With the 2019 NCAA Men’s and Women’s College Basketball Tournaments in full swing, most people probably aren’t thinking “hmm, I wonder if the NCAA owns any trademarks related to the Tournament?” But, maybe they should be.

To date, the NCAA owns over twenty-four trademarks related to its annual Basketball Tournaments. Unsurprisingly, those trademarks include such

The United States Patent and Trademark Office (“USPTO”) approved Campbell Soup Company’s (“Campbell’s”) application to trademark the word “chunky.”  Campbell’s filed an application with the USPTO back in May 2018.  In its application, Campbell’s cited to “massive unsolicited media coverage of chunky,” according to the Philadelphia Business Journal.  The word “chunky” has been parodied

We live in an era where news, information, and trends move very quickly. Words, phrases, or ideas that were obscure or non-existent yesterday can be the top trending story tomorrow. These overnight trends are now routinely used by opportunists in trademark applications. But trademarks are meant to be used to identify the source of and

Of late, multiple authors of this blog have followed the legal landscape around “scandalous” trademarks. In particular, this post follows up on the USPTO’s petition to the Supreme Court, which we previously covered.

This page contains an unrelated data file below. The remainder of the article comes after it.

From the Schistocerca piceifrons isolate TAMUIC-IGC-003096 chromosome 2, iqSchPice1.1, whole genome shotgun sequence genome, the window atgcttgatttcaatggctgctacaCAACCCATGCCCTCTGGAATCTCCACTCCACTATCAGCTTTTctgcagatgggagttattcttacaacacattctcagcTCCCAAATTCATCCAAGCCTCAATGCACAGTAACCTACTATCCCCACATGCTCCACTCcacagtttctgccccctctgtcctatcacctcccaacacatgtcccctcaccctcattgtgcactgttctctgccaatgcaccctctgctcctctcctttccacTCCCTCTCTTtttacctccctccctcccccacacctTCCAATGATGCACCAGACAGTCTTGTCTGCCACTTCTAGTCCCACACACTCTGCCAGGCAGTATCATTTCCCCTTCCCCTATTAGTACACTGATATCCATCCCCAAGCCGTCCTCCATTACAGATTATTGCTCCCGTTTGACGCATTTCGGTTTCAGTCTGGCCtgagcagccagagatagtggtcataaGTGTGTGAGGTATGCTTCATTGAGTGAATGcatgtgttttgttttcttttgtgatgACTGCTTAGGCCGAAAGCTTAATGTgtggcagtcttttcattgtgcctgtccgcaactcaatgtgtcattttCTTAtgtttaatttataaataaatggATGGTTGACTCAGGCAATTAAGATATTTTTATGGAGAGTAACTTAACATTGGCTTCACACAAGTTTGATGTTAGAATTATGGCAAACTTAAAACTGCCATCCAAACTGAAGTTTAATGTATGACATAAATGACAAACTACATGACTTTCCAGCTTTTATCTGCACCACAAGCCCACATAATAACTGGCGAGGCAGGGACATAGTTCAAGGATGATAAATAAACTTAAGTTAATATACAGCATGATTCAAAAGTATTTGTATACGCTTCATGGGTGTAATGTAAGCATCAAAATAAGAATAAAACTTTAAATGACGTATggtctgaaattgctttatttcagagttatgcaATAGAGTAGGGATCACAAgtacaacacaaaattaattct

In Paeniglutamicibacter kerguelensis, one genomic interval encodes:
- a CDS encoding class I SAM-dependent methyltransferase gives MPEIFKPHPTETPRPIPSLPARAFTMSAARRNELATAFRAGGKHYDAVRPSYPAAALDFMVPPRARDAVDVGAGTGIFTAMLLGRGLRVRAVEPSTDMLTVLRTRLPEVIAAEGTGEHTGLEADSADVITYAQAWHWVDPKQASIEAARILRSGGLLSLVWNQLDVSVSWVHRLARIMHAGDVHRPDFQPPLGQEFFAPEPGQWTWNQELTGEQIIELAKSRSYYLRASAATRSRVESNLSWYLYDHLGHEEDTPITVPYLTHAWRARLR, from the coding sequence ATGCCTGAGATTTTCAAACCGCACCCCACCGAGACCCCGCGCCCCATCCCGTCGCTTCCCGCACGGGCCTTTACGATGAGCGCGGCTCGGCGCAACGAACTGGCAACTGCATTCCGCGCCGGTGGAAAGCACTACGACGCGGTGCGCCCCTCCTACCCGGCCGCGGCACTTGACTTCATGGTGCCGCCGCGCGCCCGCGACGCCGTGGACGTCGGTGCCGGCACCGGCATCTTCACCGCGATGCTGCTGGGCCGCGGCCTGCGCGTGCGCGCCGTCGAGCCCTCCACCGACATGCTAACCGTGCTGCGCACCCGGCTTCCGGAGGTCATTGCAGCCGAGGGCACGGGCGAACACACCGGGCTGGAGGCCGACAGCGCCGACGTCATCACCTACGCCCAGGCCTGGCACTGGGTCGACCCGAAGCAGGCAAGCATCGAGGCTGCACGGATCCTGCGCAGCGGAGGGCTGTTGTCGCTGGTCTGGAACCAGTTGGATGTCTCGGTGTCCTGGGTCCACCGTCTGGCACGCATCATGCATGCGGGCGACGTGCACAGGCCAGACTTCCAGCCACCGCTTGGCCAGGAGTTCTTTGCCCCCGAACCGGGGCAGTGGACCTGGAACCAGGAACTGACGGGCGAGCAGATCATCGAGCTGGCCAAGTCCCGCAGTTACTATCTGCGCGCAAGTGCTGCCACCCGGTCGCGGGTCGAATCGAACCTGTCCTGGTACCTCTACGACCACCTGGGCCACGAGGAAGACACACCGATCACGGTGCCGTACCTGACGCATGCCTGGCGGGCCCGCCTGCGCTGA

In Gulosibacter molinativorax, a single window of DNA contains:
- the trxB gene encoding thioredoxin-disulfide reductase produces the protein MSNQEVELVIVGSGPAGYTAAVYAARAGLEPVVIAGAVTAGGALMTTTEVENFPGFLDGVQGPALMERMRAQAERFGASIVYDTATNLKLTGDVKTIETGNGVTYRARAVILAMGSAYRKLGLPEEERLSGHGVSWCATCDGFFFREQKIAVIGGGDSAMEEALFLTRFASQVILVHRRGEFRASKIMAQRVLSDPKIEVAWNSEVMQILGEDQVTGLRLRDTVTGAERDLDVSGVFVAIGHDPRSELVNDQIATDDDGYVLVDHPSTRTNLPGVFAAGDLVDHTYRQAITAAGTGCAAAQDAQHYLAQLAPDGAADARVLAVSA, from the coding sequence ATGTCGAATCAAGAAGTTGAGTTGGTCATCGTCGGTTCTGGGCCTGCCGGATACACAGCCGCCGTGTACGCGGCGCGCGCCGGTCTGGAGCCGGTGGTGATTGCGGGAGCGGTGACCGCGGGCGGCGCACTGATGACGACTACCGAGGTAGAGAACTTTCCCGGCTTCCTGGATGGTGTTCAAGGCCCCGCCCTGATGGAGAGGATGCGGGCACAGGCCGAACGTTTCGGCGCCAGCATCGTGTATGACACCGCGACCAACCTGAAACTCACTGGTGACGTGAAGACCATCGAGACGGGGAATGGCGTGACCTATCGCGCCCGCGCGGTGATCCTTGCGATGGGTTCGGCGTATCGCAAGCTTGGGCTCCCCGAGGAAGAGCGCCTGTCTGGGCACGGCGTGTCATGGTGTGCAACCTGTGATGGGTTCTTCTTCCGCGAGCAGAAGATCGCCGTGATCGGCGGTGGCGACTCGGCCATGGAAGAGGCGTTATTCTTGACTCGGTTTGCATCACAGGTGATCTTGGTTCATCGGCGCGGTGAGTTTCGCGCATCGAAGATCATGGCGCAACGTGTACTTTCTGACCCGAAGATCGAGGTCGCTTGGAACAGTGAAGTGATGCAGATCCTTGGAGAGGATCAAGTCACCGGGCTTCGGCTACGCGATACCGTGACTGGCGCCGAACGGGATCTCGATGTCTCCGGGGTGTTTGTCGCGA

A “scandalous” or “immoral” trademark is one which a member of the public would likely find “shocking to the sense of

Chances are you have seen rumblings of creative, even (dare I say) funny cease-and-desist letters, particularly those aimed towards trademark or copyright infringement, popping up in the news. You know the ones: an actor playing a town crier pops in on a local brewery to read a cease-and-desist letter in ‘ye olde English; or a

Earlier this month, the Canadian Intellectual Property Office (“CIPO”) published a new set of Trademark Regulations and announced that amendments to Canada’s trademark laws will go into effect on June 17, 2019.  The CIPO’s website describes the regulatory initiative as “accession to trademark treaties and modernization of Canada’s trademark regime.”  As summarized by the Canadian

As I previously blogged about, there is a circuit split as to whether, when a trademark owner/licensor files for bankruptcy, the licensee of the trademark can legally continue use of the mark or whether the trademark owner/licensor can reject its obligations under the licensing agreement and effectively prohibit the licensee’s continued use of the mark. 

Over the past year, including in my blog post last month, we’ve traced the progression of the Coachella/Filmchella lawsuit, which was scheduled for trial earlier this month.  Approximately a week before trial, the parties settled the case and the Court entered a stipulated order as a result.  The order contains a permanent injunction prohibiting